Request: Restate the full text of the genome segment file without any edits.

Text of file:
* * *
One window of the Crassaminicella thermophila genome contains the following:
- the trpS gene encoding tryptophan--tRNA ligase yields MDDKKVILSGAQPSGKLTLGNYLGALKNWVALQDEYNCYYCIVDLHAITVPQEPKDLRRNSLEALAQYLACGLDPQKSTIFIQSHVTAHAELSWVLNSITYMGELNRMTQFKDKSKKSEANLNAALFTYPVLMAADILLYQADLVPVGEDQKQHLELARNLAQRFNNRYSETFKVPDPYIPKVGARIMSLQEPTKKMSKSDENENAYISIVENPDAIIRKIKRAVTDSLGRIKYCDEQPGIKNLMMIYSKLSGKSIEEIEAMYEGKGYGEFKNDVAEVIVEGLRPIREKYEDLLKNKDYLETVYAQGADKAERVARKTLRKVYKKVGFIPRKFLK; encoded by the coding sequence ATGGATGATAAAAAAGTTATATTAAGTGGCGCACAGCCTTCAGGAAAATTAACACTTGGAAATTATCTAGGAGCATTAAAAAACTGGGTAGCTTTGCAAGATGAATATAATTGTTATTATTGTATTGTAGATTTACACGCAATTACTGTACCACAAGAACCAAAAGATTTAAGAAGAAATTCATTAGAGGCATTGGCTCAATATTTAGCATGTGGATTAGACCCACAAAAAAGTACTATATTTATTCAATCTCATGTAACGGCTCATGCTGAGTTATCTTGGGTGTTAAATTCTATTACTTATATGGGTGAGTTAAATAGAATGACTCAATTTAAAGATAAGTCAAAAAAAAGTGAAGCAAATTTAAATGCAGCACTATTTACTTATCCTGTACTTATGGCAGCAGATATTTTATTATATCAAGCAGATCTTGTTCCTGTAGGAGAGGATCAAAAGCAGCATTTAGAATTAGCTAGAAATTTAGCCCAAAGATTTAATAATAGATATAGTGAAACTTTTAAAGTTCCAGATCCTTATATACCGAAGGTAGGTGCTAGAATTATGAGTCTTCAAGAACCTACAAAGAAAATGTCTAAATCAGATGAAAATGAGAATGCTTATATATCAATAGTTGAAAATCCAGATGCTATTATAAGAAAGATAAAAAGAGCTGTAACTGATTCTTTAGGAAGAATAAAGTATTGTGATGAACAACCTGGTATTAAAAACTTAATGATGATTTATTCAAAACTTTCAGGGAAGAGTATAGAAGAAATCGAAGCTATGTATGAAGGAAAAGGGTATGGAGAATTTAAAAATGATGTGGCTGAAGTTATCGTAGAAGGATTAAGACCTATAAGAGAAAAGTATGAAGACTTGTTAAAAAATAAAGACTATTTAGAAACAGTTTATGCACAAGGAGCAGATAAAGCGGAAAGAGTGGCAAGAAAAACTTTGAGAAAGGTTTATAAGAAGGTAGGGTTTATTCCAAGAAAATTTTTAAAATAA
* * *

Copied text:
One window of the Crassaminicella thermophila genome contains the following:
- the trpS gene encoding tryptophan--tRNA ligase yields MDDKKVILSGAQPSGKLTLGNYLGALKNWVALQDEYNCYYCIVDLHAITVPQEPKDLRRNSLEALAQYLACGLDPQKSTIFIQSHVTAHAELSWVLNSITYMGELNRMTQFKDKSKKSEANLNAALFTYPVLMAADILLYQADLVPVGEDQKQHLELARNLAQRFNNRYSETFKVPDPYIPKVGARIMSLQEPTKKMSKSDENENAYISIVENPDAIIRKIKRAVTDSLGRIKYCDEQPGIKNLMMIYSKLSGKSIEEIEAMYEGKGYGEFKNDVAEVIVEGLRPIREKYEDLLKNKDYLETVYAQGADKAERVARKTLRKVYKKVGFIPRKFLK; encoded by the coding sequence ATGGATGATAAAAAAGTTATATTAAGTGGCGCACAGCCTTCAGGAAAATTAACACTTGGAAATTATCTAGGAGCATTAAAAAACTGGGTAGCTTTGCAAGATGAATATAATTGTTATTATTGTATTGTAGATTTACACGCAATTACTGTACCACAAGAACCAAAAGATTTAAGAAGAAATTCATTAGAGGCATTGGCTCAATATTTAGCATGTGGATTAGACCCACAAAAAAGTACTATATTTATTCAATCTCATGTAACGGCTCATGCTGAGTTATCTTGGGTGTTAAATTCTATTACTTATATGGGTGAGTTAAATAGAATGACTCAATTTAAAGATAAGTCAAAAAAAAGTGAAGCAAATTTAAATGCAGCACTATTTACTTATCCTGTACTTATGGCAGCAGATATTTTATTATATCAAGCAGATCTTGTTCCTGTAGGAGAGGATCAAAAGCAGCATTTAGAATTAGCTAGAAATTTAGCCCAAAGATTTAATAATAGATATAGTGAAACTTTTAAAGTTCCAGATCCTTATATACCGAAGGTAGGTGCTAGAATTATGAGTCTTCAAGAACCTACAAAGAAAATGTCTAAATCAGATGAAAATGAGAATGCTTATATATCAATAGTTGAAAATCCAGATGCTATTATAAGAAAGATAAAAAGAGCTGTAACTGATTCTTTAGGAAGAATAAAGTATTGTGATGAACAACCTGGTATTAAAAACTTAATGATGATTTATTCAAAACTTTCAGGGAAGAGTATAGAAGAAATCGAAGCTATGTATGAAGGAAAAGGGTATGGAGAATTTAAAAATGATGTGGCTGAAGTTATCGTAGAAGGATTAAGACCTATAAGAGAAAAGTATGAAGACTTGTTAAAAAATAAAGACTATTTAGAAACAGTTTATGCACAAGGAGCAGATAAAGCGGAAAGAGTGGCAAGAAAAACTTTGAGAAAGGTTTATAAGAAGGTAGGGTTTATTCCAAGAAAATTTTTAAAATAA